Driving is a wonderful thing, and many of us still do it 40, 50 and even 60 years after we first got our licence. It’s sad to think about but at some stage in our lives, there will come a time when we won’t be able to drive ourselves around. But when should that time be? And should we assess it ourselves?
Earlier this month, the South Australian government rolled out a self-assessment for drivers over 75. From July 1, drivers won’t have to have mandatory medical testing if they don’t have pre-existing medical conditions – instead they will need to answer an 11 question survey.
The self-testing form was created with the Australian Medical Association, Centre for Automotive Safety Research and older driver focus groups.
“We want people to answer honestly and consult a doctor immediately if the form indicates they may have a condition which restricts their ability to drive,” Mr Piccolo said.
“Health professionals are still required to notify the Registrar of Motor Vehicles if a patient suffers a medical condition that could affect their ability to drive safely.
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“Doctors may also recommend a practical driving test to confirm that a patient is fit to drive”.
Despite the self assessment, we wonder what you think. How old is too old to be driving? A few months ago we heard that tragic story in Brisbane where a 87-year-old man accidentally ran over his wife, killing her in a shopping centre carpark.
A recent survey revealed that older drivers are just as dangerous as young hoons, with a tendency to speed and take risks whilst behind the wheel.
According to Geriatrician David Lussier, research shows older drivers were causing as many car accidents as young reckless drivers due to their deteriorating cognitive and physical abilities and likelihood to be on multiple medications.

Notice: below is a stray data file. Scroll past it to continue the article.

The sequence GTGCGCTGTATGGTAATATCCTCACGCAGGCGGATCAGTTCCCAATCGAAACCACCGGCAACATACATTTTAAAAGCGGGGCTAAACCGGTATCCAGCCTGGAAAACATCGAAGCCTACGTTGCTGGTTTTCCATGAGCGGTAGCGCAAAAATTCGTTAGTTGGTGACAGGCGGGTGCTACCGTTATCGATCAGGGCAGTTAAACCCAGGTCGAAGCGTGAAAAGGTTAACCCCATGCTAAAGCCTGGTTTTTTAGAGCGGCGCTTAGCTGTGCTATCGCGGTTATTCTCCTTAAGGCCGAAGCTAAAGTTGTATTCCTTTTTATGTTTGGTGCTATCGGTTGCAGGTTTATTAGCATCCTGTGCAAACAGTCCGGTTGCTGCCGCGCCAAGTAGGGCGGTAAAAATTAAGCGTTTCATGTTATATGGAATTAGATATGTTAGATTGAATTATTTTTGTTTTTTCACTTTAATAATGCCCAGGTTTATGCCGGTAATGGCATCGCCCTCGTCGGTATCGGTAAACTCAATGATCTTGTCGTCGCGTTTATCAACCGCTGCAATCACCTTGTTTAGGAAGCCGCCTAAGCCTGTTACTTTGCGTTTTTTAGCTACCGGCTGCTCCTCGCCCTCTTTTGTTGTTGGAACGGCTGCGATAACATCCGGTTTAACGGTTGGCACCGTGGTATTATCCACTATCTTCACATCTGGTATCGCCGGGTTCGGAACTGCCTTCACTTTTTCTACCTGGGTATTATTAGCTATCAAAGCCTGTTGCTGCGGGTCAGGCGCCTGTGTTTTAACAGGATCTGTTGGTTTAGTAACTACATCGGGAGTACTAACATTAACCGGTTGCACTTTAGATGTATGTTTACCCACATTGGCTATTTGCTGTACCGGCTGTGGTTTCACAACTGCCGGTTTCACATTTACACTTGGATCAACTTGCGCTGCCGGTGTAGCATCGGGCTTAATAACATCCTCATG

When we get into our 50s and 60s, it’s common knowledge that our cognitive abilities deteriorate, but we may not have known the full extent of what could happen just by merely getting behind the wheel as we age.
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“Driving requires a lot of divided attention because you have to focus on what you’re seeing in front of you, as well as to the right and to the left of you. And you have to coordinate that with what you’re doing with your hands and feet. It’s a very complex task,” Mr Lussier said at the Australian and New Zealand College of Anaesthetists’ annual scientific meeting in Adelaide, reports Fairfax.
According to the Transport Accident Commission, “drivers aged 75 years or over have a higher risk (per distance travelled) of being killed in a crash than any other age group. As we age our bodies become more fragile and those particularly in this age group are more likely to be hurt or killed in a crash”.
They made mention of the fact that many older people are perfectly capable of driving safely, yet physical and mental changes that often come with ageing can affect how well older people drive.
Should we be able to judge our own driving ability? Or is it time to age restrict drivers regardless of health for the safety of everyone on the road? How would you rate your driving skills?